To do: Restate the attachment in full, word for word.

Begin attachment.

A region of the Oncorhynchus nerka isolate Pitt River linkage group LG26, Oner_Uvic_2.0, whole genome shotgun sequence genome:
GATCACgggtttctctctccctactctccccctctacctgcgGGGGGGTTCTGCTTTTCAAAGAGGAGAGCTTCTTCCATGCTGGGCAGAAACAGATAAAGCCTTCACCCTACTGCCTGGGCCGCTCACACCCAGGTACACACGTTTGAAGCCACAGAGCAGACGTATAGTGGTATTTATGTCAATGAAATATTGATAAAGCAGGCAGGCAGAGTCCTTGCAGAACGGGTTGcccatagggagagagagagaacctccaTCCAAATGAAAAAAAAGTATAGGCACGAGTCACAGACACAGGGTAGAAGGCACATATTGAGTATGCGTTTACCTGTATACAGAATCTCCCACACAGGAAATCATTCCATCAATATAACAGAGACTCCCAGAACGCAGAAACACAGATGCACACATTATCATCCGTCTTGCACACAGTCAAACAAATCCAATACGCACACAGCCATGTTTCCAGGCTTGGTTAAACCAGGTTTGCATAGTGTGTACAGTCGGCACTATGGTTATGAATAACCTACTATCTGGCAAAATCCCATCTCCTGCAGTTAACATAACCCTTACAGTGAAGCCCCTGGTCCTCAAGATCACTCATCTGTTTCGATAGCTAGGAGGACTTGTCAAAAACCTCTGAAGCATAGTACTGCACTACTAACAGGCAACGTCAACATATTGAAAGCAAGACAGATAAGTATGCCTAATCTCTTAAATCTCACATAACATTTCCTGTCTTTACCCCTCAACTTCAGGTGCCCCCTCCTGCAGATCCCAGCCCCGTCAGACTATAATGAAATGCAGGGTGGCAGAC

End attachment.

A region of the Oncorhynchus nerka isolate Pitt River linkage group LG26, Oner_Uvic_2.0, whole genome shotgun sequence genome:
GATCACgggtttctctctccctactctccccctctacctgcgGGGGGGTTCTGCTTTTCAAAGAGGAGAGCTTCTTCCATGCTGGGCAGAAACAGATAAAGCCTTCACCCTACTGCCTGGGCCGCTCACACCCAGGTACACACGTTTGAAGCCACAGAGCAGACGTATAGTGGTATTTATGTCAATGAAATATTGATAAAGCAGGCAGGCAGAGTCCTTGCAGAACGGGTTGcccatagggagagagagagaacctccaTCCAAATGAAAAAAAAGTATAGGCACGAGTCACAGACACAGGGTAGAAGGCACATATTGAGTATGCGTTTACCTGTATACAGAATCTCCCACACAGGAAATCATTCCATCAATATAACAGAGACTCCCAGAACGCAGAAACACAGATGCACACATTATCATCCGTCTTGCACACAGTCAAACAAATCCAATACGCACACAGCCATGTTTCCAGGCTTGGTTAAACCAGGTTTGCATAGTGTGTACAGTCGGCACTATGGTTATGAATAACCTACTATCTGGCAAAATCCCATCTCCTGCAGTTAACATAACCCTTACAGTGAAGCCCCTGGTCCTCAAGATCACTCATCTGTTTCGATAGCTAGGAGGACTTGTCAAAAACCTCTGAAGCATAGTACTGCACTACTAACAGGCAACGTCAACATATTGAAAGCAAGACAGATAAGTATGCCTAATCTCTTAAATCTCACATAACATTTCCTGTCTTTACCCCTCAACTTCAGGTGCCCCCTCCTGCAGATCCCAGCCCCGTCAGACTATAATGAAATGCAGGGTGGCAGAC